The first three Chakkri kings, by succeeding each other without bloodshed, had brought the kingdom a degree of political stability that had been lacking in the Ayutthaya period. There was, however, no rule providing for automatic succession to the throne. If there was no uparaja at the time of the king's death--and this was frequently the case--the choice of a new monarch drawn from the royal family was left to the Senabodi, the council of senior officials, princes, and Buddhist prelates that assembled at the death of a king. It was such a council that chose Nang Klao's successor.
Mongkut's Opening to the West
Nang Klao died in 1851 and was succeeded by his forty-seven- year-old half brother, Mongkut (Rama IV, 1851-68). Mongkut's father, Loet La (Rama II, 1809-24), had placed him in a Buddhist monastery in 1824 to prevent a bloody succession struggle between factions loyal to Mongkut and those supporting Nang Klao (although Nang Klao was older than Mongkut, his mother was a concubine, whereas Mongkut's mother was a royal queen). As a Buddhist monk, Mongkut won distinction as an authority on the Pali Buddhist scriptures and became head of a reformed order of the Siamese sangha. Thai Buddhism had become heavily overlain with superstitions through the centuries, and Mongkut attempted to purge the religion of these accretions and restore to it the spirit of Buddha's original teachings.
Mongkut's twenty-seven years as a Buddhist monk not only made him a religious figure of some consequence but also exposed him to a wide array of foreign influences. Blessed with an inquiring mind and great curiosity about the outside world, he cultivated contacts with French Roman Catholic and United States Protestant missionaries. He studied Western languages (Latin and English), science, and mathematics. His lengthy conversations with the missionaries gave him a broad perspective that greatly influenced his policies when he became king in 1851. He was more knowledgeable of, and at ease with, Western ways than any previous Thai monarch.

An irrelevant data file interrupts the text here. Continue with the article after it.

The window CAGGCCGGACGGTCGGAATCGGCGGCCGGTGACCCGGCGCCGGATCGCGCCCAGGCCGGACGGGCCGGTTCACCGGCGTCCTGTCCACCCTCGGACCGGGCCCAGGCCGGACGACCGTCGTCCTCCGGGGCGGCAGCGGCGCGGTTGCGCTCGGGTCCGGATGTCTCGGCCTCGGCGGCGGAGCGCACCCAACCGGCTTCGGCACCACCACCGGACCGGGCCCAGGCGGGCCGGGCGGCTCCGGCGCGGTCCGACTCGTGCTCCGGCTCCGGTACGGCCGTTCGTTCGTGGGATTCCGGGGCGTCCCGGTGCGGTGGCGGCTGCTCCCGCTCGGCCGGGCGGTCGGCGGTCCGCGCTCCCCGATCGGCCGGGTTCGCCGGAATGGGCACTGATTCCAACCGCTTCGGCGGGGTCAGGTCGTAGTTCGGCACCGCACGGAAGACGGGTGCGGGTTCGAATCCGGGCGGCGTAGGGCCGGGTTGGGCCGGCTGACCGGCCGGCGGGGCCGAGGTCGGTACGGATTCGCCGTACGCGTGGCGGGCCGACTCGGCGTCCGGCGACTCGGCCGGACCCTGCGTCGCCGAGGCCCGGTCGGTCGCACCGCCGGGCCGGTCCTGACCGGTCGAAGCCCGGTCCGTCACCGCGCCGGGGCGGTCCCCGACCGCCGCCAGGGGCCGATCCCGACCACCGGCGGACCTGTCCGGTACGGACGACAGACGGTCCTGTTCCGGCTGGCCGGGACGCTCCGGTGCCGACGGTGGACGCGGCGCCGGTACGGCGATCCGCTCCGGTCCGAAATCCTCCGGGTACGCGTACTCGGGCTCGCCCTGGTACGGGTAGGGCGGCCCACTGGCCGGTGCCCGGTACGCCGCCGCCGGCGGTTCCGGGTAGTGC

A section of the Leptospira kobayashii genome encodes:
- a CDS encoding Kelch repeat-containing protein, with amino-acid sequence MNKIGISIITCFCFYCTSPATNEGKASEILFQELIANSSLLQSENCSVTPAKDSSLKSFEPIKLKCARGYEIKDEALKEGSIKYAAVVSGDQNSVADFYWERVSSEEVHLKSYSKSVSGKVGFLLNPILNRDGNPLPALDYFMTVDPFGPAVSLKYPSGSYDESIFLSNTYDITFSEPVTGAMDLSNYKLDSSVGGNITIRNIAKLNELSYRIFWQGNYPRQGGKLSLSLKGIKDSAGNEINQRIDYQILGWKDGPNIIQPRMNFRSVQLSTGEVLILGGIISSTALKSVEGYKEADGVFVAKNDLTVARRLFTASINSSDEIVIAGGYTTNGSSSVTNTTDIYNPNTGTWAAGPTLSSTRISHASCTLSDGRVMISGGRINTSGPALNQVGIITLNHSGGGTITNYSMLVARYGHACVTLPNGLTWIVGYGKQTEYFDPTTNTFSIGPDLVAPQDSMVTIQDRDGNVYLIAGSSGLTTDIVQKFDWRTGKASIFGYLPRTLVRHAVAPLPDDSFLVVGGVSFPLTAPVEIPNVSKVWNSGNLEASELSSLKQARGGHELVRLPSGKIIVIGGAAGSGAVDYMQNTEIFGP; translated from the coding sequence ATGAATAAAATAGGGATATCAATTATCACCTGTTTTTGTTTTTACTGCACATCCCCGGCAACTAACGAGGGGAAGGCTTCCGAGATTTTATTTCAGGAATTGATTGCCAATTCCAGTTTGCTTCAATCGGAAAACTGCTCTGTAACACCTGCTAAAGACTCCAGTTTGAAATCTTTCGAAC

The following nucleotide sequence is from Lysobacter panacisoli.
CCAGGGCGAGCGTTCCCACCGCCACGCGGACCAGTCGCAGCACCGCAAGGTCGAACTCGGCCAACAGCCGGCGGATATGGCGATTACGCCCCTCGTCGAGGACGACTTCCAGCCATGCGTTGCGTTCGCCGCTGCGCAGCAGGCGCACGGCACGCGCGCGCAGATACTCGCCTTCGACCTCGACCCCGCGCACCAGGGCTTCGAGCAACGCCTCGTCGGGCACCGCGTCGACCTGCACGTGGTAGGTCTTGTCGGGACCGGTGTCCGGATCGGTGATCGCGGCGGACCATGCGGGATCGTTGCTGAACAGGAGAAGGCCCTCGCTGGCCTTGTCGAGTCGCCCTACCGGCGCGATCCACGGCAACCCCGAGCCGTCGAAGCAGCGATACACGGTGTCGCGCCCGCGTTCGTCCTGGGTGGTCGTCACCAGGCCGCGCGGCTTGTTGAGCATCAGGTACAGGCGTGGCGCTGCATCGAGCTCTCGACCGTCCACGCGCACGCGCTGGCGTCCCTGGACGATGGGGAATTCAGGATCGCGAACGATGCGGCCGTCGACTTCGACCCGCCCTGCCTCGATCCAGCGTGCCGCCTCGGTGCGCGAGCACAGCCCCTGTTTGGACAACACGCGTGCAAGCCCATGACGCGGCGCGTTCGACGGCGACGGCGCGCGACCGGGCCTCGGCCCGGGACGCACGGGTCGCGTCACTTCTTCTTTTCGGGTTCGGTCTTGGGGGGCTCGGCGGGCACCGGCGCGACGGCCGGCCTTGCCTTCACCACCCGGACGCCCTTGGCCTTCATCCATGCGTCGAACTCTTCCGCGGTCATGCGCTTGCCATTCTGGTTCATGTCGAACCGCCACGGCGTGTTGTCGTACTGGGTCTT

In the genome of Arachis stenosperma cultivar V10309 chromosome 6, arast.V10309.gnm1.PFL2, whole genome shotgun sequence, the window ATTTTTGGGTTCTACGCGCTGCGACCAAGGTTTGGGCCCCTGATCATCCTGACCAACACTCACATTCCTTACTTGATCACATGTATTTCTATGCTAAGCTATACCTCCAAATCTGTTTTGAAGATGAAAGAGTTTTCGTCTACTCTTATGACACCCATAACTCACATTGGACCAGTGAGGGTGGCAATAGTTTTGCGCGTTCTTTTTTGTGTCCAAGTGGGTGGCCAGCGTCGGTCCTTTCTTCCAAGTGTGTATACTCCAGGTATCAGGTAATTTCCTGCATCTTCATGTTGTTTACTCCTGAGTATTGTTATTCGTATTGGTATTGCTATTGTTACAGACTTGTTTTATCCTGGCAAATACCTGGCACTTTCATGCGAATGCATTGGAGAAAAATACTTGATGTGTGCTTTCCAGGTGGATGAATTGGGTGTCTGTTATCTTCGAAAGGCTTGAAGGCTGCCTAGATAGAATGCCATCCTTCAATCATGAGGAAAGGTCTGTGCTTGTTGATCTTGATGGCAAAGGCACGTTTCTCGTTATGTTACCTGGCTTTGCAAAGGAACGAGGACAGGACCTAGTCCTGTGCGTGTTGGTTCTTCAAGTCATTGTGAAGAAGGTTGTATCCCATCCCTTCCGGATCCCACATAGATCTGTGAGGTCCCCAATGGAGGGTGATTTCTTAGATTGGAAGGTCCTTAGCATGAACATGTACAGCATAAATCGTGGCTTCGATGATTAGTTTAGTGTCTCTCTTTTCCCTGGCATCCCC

Mongkut was convinced that his realm must have full relations with the Western countries in order to survive as an independent nation and avoid the humiliations China and Burma had suffered in wars with Britain. Against the advice of his court, he abolished the old royal trade monopoly in commodities and in 1855 signed the Treaty of Friendship and Commerce with Britain. (This treaty, commonly known as the Bowring Treaty, was signed on Britain's behalf by Sir John Bowring, governor of Hong Kong.) Under the terms of the treaty, British merchants were permitted to buy and sell in Siam without intermediaries, a consulate was established, and British subjects were granted extraterritorial rights. Similar treaties were negotiated the next year with the United States and France, and over the next fifteen years with a number of other European countries. These agreements not only provided for free trade but also limited the Siamese government's authority to tax foreign enterprises. The elimination of these barriers led to an enormous increase in commerce with the West. This expansion of trade in turn revolutionized the Thai economy and connected it to the world monetary system.